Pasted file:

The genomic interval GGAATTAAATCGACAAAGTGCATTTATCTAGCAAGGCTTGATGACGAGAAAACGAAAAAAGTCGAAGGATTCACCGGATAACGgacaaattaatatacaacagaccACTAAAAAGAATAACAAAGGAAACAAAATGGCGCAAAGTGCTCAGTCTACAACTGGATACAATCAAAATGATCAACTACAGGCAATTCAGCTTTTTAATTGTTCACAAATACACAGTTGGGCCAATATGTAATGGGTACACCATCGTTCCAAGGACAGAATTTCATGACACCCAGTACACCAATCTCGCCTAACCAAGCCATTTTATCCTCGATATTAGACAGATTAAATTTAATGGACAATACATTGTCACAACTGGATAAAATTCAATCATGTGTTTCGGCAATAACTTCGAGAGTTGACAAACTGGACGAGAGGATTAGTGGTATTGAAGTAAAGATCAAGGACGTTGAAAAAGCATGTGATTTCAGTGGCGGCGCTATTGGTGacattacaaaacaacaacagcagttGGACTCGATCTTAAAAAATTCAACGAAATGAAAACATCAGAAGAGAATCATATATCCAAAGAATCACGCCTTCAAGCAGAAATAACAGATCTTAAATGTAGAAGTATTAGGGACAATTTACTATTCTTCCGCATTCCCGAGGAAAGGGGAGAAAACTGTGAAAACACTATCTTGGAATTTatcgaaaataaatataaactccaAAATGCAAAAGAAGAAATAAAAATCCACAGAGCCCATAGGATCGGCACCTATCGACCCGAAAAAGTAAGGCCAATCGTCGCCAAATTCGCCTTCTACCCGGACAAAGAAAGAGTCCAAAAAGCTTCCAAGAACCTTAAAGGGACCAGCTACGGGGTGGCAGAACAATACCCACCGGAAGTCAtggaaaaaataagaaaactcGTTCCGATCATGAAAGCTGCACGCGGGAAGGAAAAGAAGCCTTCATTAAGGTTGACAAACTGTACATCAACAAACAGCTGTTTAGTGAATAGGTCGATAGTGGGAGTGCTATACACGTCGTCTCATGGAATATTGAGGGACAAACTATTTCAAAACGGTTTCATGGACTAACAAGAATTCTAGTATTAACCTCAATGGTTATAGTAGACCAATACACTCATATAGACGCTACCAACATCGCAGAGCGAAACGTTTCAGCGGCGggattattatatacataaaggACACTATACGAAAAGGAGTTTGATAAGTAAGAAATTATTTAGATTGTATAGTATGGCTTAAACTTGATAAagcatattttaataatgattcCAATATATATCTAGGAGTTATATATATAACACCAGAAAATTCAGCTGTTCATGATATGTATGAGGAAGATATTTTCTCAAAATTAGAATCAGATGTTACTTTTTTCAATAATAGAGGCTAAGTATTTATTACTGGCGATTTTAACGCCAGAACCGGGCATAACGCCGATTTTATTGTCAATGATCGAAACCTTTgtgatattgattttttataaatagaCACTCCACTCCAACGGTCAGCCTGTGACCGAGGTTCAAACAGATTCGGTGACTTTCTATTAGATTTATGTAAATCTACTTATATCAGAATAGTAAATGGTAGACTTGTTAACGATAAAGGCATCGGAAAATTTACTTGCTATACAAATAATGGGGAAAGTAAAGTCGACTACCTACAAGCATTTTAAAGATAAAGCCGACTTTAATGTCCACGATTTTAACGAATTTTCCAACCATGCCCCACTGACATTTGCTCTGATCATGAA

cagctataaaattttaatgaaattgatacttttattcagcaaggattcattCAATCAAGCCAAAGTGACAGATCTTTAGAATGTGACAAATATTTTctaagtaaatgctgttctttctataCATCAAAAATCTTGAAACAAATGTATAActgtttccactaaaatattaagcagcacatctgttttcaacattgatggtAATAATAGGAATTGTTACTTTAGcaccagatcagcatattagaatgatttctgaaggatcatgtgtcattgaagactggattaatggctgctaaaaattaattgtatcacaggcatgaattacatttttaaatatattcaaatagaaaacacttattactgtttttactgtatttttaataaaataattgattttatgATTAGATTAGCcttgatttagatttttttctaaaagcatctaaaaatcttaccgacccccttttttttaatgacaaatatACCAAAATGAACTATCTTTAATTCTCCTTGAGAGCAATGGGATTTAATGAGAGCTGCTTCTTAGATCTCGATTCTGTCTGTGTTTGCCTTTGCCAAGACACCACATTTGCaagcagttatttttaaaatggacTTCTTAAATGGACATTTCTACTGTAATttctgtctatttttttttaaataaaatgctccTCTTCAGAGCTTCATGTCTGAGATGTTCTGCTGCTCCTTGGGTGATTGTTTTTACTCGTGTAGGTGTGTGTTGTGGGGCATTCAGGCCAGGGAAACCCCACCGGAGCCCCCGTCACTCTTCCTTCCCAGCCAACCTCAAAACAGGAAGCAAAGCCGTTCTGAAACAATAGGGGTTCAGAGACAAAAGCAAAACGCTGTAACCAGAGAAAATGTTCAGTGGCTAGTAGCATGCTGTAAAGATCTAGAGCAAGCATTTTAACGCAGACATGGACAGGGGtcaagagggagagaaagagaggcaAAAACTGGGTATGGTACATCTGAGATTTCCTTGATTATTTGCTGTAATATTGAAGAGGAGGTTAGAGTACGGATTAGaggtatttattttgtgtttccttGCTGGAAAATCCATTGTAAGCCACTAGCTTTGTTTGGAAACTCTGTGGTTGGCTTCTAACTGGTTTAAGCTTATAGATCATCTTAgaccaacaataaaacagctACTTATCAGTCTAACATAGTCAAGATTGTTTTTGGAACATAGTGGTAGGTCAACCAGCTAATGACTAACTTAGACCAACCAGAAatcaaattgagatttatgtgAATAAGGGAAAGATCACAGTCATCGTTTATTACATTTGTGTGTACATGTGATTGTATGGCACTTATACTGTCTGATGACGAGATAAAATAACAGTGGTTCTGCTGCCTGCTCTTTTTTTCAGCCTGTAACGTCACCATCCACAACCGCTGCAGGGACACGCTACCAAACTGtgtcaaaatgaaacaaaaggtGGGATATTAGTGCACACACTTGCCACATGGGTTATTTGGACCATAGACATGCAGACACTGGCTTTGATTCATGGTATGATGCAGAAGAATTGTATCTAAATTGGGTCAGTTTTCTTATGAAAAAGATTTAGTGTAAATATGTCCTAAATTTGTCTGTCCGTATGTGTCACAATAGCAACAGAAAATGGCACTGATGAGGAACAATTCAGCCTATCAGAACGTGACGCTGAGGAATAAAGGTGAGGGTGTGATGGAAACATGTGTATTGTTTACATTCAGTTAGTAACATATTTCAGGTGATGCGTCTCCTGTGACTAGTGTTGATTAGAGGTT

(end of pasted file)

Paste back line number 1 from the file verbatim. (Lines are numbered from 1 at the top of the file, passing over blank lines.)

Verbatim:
The genomic interval GGAATTAAATCGACAAAGTGCATTTATCTAGCAAGGCTTGATGACGAGAAAACGAAAAAAGTCGAAGGATTCACCGGATAACGgacaaattaatatacaacagaccACTAAAAAGAATAACAAAGGAAACAAAATGGCGCAAAGTGCTCAGTCTACAACTGGATACAATCAAAATGATCAACTACAGGCAATTCAGCTTTTTAATTGTTCACAAATACACAGTTGGGCCAATATGTAATGGGTACACCATCGTTCCAAGGACAGAATTTCATGACACCCAGTACACCAATCTCGCCTAACCAAGCCATTTTATCCTCGATATTAGACAGATTAAATTTAATGGACAATACATTGTCACAACTGGATAAAATTCAATCATGTGTTTCGGCAATAACTTCGAGAGTTGACAAACTGGACGAGAGGATTAGTGGTATTGAAGTAAAGATCAAGGACGTTGAAAAAGCATGTGATTTCAGTGGCGGCGCTATTGGTGacattacaaaacaacaacagcagttGGACTCGATCTTAAAAAATTCAACGAAATGAAAACATCAGAAGAGAATCATATATCCAAAGAATCACGCCTTCAAGCAGAAATAACAGATCTTAAATGTAGAAGTATTAGGGACAATTTACTATTCTTCCGCATTCCCGAGGAAAGGGGAGAAAACTGTGAAAACACTATCTTGGAATTTatcgaaaataaatataaactccaAAATGCAAAAGAAGAAATAAAAATCCACAGAGCCCATAGGATCGGCACCTATCGACCCGAAAAAGTAAGGCCAATCGTCGCCAAATTCGCCTTCTACCCGGACAAAGAAAGAGTCCAAAAAGCTTCCAAGAACCTTAAAGGGACCAGCTACGGGGTGGCAGAACAATACCCACCGGAAGTCAtggaaaaaataagaaaactcGTTCCGATCATGAAAGCTGCACGCGGGAAGGAAAAGAAGCCTTCATTAAGGTTGACAAACTGTACATCAACAAACAGCTGTTTAGTGAATAGGTCGATAGTGGGAGTGCTATACACGTCGTCTCATGGAATATTGAGGGACAAACTATTTCAAAACGGTTTCATGGACTAACAAGAATTCTAGTATTAACCTCAATGGTTATAGTAGACCAATACACTCATATAGACGCTACCAACATCGCAGAGCGAAACGTTTCAGCGGCGggattattatatacataaaggACACTATACGAAAAGGAGTTTGATAAGTAAGAAATTATTTAGATTGTATAGTATGGCTTAAACTTGATAAagcatattttaataatgattcCAATATATATCTAGGAGTTATATATATAACACCAGAAAATTCAGCTGTTCATGATATGTATGAGGAAGATATTTTCTCAAAATTAGAATCAGATGTTACTTTTTTCAATAATAGAGGCTAAGTATTTATTACTGGCGATTTTAACGCCAGAACCGGGCATAACGCCGATTTTATTGTCAATGATCGAAACCTTTgtgatattgattttttataaatagaCACTCCACTCCAACGGTCAGCCTGTGACCGAGGTTCAAACAGATTCGGTGACTTTCTATTAGATTTATGTAAATCTACTTATATCAGAATAGTAAATGGTAGACTTGTTAACGATAAAGGCATCGGAAAATTTACTTGCTATACAAATAATGGGGAAAGTAAAGTCGACTACCTACAAGCATTTTAAAGATAAAGCCGACTTTAATGTCCACGATTTTAACGAATTTTCCAACCATGCCCCACTGACATTTGCTCTGATCATGAA